(a) I'd call the middle section a carousel, but some people call it a slider.
(b) While I'm not loving that page design, being in the centre, the carousel acts as a focus for the user's attention, and serves to showcase headline content — typically it might feature curated or editor's choice types of content, or "hero objects", things that the site owner/organisation wants to promote at the moment. For instance, if it was a museum website they might want to highlight their latest exhibition and invite people to click through and find out more, but then the carousel might rotate to show something else that's of potential interest too.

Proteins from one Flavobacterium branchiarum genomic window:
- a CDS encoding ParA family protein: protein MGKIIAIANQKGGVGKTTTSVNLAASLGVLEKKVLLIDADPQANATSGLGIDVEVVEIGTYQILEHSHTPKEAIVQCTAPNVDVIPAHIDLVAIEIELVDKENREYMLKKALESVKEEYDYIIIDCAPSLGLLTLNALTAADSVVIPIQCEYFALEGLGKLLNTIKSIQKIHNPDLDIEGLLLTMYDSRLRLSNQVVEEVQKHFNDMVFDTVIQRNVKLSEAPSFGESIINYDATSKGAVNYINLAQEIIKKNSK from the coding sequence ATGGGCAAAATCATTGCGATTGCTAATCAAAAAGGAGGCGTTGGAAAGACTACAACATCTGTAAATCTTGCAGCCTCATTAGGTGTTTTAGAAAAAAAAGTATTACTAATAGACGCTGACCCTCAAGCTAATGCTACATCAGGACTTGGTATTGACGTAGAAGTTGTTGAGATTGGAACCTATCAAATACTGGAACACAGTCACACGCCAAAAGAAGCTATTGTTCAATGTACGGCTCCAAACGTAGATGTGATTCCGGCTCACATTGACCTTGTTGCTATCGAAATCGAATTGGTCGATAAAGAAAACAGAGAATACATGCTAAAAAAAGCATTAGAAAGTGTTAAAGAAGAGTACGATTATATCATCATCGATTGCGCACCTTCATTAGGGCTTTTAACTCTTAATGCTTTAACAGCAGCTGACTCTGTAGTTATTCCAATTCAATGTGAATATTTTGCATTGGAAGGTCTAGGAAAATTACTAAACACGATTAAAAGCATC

When using carousels on a site, it's also worth considering whether you might:
(i) allow users to override any existing transitions and click through the items at their own pace, in case they catch the end of an interesting-looking item and want to go back, or want to browse faster than the site's transitions are set up to do. News sites with tickers showing the latest headlines sometimes do this — The Guardian is one example, though the text is so tiny and the scroll arrows so far away that it's not brilliant from an accessibility point of view:
(ii) include some visual indication that you are currently viewing object X out of a total set of Y. Sites that do this include Epicurious.com - you can see from the little buttons underneath the carousel which object/image is currently 'selected':
Neither of these examples is perfect, or particularly aesthetically pleasing, but I hope they get the idea across.